My daughter was two when we first arrived in East Asia. Eighteen months later, our son was born with the assistance of local midwives. Even from the earliest days, I loved how God painted on the blank canvas of my family’s life using East Asian themes and colors.
That was twenty-seven years ago. Now my children are adults who have moved to mission fields of their own. I didn’t realize it during their childhood, but experiencing life overseas with my kids taught me meaningful lessons about cultural adaptation, reentry to the United States, and growing older.
Kids find their own ways to adapt to their overseas environment.
My daughter used to joyfully sing at the top of her lungs on the back of her dad’s bike as he pedaled in tandem with his new local friend. As she grew, I watched her carry the same enthusiasm into many cultural experiences and embrace every moment.
Conversely, my son pulled his baseball cap down farther over his eyes each time we went outside. He found safety under the brim. Over time, however, I realized something else was happening under there. He was becoming a keen observer of people and culture as he quietly watched, learned, and engaged in his own way.
I discovered that they each have personality-driven ways to encounter people and culture. I found both of their approaches to cultural adaptation both acceptable and adorable.
Children need preparation for re-entry to the United States.
My daughter and I walked into her classroom together for her first day of American public school during our family’s temporary furlough. As I joined the other moms in the back of the room, I saw my daughter grasp her pencil and line up with her second-grade classmates. I suddenly realized I had not coached her in the mundane task of pencil sharpening. I thought I had surely failed and the pencil would be her undoing.
Yet, there she stood, craning her neck around the kids ahead of her and watching them insert the pencil into the sharpener and grind their Number 2 to a perfect point. I watched her take a turn, and with a whirl of the handle, she, too, completed the task.
In that moment, I recalled coaching her to be a good observer when she encountered something she didn’t understand about American culture, and that’s exactly what she did. Perhaps I wasn’t a failure after all. She was a champion to me that day as she emerged from the pencil queue, victorious over her cultural challenge.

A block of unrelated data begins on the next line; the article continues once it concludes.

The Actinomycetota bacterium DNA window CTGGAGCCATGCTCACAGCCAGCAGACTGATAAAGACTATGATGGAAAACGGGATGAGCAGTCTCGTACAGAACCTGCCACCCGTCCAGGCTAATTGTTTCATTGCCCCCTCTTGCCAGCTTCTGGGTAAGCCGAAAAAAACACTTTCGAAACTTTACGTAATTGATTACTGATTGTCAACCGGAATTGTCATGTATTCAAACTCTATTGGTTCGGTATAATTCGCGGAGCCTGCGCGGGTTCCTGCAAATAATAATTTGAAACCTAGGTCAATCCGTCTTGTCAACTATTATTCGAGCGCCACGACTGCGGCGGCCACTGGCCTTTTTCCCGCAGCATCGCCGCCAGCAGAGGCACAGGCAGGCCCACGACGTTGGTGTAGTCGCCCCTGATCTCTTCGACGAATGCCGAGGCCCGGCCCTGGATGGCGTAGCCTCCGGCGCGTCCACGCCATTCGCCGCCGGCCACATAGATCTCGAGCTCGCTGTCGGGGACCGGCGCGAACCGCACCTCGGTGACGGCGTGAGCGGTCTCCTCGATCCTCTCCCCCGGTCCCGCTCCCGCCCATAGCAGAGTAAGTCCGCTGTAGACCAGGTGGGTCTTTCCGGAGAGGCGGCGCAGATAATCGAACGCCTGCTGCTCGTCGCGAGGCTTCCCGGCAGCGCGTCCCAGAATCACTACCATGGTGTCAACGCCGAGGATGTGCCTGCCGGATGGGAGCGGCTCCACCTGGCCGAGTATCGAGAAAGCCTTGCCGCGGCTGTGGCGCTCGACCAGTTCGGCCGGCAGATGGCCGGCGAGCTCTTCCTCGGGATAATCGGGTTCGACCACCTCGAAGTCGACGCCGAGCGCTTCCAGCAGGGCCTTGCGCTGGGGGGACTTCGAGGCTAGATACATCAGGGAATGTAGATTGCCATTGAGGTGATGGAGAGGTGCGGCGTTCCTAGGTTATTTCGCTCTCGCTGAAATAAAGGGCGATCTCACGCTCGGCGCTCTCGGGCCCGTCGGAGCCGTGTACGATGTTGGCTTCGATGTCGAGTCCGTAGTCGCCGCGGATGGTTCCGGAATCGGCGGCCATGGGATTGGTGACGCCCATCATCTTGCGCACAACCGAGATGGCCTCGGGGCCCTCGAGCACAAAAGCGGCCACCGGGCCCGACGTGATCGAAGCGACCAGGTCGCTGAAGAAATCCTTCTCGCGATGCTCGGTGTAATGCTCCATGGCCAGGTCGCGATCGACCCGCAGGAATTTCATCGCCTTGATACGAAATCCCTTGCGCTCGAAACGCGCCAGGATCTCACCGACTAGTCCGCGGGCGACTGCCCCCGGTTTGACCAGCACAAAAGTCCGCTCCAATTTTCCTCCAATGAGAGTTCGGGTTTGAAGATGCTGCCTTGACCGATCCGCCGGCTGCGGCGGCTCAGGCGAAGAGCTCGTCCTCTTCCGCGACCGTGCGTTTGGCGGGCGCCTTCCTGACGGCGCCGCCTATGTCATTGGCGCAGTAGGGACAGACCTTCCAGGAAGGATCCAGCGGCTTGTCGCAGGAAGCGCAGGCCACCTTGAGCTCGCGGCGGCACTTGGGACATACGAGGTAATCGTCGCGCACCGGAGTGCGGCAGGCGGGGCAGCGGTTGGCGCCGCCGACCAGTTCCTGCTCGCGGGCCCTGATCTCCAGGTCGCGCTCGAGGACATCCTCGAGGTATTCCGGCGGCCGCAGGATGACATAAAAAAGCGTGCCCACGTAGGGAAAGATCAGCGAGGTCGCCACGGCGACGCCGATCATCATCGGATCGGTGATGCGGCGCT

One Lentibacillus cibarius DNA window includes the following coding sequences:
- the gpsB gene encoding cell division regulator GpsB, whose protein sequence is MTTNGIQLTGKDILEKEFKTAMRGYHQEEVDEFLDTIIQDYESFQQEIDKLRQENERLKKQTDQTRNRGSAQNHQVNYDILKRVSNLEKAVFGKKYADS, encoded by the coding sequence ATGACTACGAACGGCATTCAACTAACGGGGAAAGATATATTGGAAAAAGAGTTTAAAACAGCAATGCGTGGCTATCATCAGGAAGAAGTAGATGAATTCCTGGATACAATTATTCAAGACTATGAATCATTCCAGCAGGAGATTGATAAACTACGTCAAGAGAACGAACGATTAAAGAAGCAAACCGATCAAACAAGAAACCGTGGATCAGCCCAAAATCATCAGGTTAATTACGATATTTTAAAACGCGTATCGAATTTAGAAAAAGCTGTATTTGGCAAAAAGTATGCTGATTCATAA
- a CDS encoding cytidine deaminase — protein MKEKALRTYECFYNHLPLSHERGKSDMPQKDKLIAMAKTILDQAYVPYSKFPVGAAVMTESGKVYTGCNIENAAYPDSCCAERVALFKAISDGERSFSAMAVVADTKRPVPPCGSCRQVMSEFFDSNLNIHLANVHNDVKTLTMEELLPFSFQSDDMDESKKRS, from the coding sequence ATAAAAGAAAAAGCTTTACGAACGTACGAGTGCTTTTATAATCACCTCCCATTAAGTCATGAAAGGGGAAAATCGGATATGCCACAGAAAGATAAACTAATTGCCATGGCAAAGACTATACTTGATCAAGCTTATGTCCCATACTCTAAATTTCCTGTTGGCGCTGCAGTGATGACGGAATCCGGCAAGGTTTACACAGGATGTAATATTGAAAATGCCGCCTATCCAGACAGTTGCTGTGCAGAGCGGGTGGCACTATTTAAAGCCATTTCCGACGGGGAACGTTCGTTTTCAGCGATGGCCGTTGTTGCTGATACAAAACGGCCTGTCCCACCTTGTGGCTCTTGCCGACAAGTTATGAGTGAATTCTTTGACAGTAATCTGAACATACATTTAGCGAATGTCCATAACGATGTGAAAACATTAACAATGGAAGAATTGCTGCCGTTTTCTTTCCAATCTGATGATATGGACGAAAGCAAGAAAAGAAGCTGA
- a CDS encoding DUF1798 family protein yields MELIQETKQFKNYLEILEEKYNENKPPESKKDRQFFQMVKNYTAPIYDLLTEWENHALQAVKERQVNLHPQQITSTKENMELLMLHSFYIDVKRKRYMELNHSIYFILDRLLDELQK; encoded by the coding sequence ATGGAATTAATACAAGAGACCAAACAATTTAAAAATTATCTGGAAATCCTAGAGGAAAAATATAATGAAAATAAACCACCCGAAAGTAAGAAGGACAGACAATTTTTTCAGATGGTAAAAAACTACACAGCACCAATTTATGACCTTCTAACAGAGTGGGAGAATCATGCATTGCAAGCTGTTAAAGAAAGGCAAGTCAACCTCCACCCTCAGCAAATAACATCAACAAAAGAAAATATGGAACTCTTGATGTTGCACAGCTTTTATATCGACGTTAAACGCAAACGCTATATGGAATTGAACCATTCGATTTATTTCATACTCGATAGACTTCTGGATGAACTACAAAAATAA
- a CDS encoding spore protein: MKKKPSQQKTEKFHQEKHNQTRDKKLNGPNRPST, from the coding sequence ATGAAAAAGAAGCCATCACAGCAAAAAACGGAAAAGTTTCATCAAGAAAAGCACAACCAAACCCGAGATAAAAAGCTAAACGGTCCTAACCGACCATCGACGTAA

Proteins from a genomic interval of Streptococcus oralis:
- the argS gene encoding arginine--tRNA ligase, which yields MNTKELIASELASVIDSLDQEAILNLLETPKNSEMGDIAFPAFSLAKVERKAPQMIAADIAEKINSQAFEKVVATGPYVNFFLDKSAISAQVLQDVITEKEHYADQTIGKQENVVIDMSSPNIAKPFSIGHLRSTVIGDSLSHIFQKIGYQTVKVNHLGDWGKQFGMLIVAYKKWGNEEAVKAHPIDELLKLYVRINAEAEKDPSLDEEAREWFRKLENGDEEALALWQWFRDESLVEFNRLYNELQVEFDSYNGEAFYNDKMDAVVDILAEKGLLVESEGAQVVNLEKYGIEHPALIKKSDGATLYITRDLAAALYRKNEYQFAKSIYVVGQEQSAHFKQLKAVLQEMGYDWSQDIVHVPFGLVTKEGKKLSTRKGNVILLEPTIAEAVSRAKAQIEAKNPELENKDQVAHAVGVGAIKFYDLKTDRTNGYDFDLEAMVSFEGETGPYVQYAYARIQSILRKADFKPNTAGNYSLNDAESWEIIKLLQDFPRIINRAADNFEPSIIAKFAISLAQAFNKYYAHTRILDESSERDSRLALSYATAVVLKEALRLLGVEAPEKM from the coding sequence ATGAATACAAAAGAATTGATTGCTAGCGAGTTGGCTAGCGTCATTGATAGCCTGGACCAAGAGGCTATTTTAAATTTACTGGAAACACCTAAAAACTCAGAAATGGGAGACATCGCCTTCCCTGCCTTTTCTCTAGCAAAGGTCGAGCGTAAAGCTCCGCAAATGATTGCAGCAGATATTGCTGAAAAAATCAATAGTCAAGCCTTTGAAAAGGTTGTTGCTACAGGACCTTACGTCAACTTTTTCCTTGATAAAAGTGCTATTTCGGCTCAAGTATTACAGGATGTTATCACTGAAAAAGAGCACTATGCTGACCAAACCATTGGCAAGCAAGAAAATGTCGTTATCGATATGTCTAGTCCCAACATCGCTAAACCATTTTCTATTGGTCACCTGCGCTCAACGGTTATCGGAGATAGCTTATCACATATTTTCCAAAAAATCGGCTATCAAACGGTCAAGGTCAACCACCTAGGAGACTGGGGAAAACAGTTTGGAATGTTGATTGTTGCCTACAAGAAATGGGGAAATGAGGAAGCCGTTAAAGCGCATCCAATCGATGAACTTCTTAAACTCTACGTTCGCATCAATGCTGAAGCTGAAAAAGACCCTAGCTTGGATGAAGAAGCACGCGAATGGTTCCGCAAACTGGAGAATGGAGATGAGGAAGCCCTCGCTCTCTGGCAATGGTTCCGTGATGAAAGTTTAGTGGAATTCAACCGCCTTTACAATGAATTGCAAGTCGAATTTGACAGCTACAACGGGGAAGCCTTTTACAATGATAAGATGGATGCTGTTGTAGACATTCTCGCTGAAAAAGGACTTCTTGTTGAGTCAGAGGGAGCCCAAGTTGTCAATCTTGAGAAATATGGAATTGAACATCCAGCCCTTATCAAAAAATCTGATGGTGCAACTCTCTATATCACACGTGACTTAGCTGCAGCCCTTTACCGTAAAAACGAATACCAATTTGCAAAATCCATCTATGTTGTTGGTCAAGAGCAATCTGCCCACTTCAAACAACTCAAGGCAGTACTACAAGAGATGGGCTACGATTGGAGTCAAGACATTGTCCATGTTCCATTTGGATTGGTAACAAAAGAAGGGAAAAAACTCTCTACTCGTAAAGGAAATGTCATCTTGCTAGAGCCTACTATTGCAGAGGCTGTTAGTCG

God gives them everything they need when they need it.
As an eighth-grader at a public middle school in the United States, my son encountered many difficult situations and peer pressures that he hadn’t previously experienced in East Asia. Rather than retreat in this new territory, he used the cultural observations skills God had given him to thrive in the middle school setting. He allowed God to instruct and enable him to stand firm as he thoughtfully engaged with this new “culture” and chose friends and activities that closely fit his moral compass. Looking back, I see that God protected and instructed him throughout his eighth-grade experience far better than I could.
My children’s realities don’t have to be the same as my own upbringing.
As a family, we lived firmly in the culture where we served believing that God wanted all of us to be there. I had a simple faith that even though I might not understand the implications and impact living cross-culturally would have on my children, I could trust God with the results—with their lives.
I remember one particular moment of counting the cost. During a stateside assignment, I longed to stay to keep our daughter in public school and in the wonderful church programs for children. But I knew in my heart it wasn’t the life she would have. The things she would miss out on in the United States paled in comparison to God’s desired reality for her life.
“My kids’ geographical and cultural context helped develop their understanding of the world, their future roles in it, and their relationship with an entirely trustworthy God.”
My kids’ geographical and cultural context helped develop their understanding of the world, their future roles in it, and their relationship with an entirely trustworthy God. And I became at peace with that reality.
I adjusted to and learned to love my new role in their lives.
When they began university in the United States, I cried and clutched framed photos of them to my chest while wailing, “I needed more time to love them! I wasn’t through having them close to me!”
I wanted to know all the details of their everyday lives. We had been such a tightly-knit family. Yet, I gratefully watched God help them transition to independence. At university and even now, they still take on life in similar ways to their childhood methods—one with a vibrant enthusiasm for the culture d’ jour and for making new friends, and the other with quiet determination to learn, understand, and relate to the people and culture around him.
I cherish watching them continue to embrace their God-ordained life with the same delightfully personalized approaches. And I’ll continue learning more about them and about our faithful God who keeps adding his strokes to the canvas of our lives.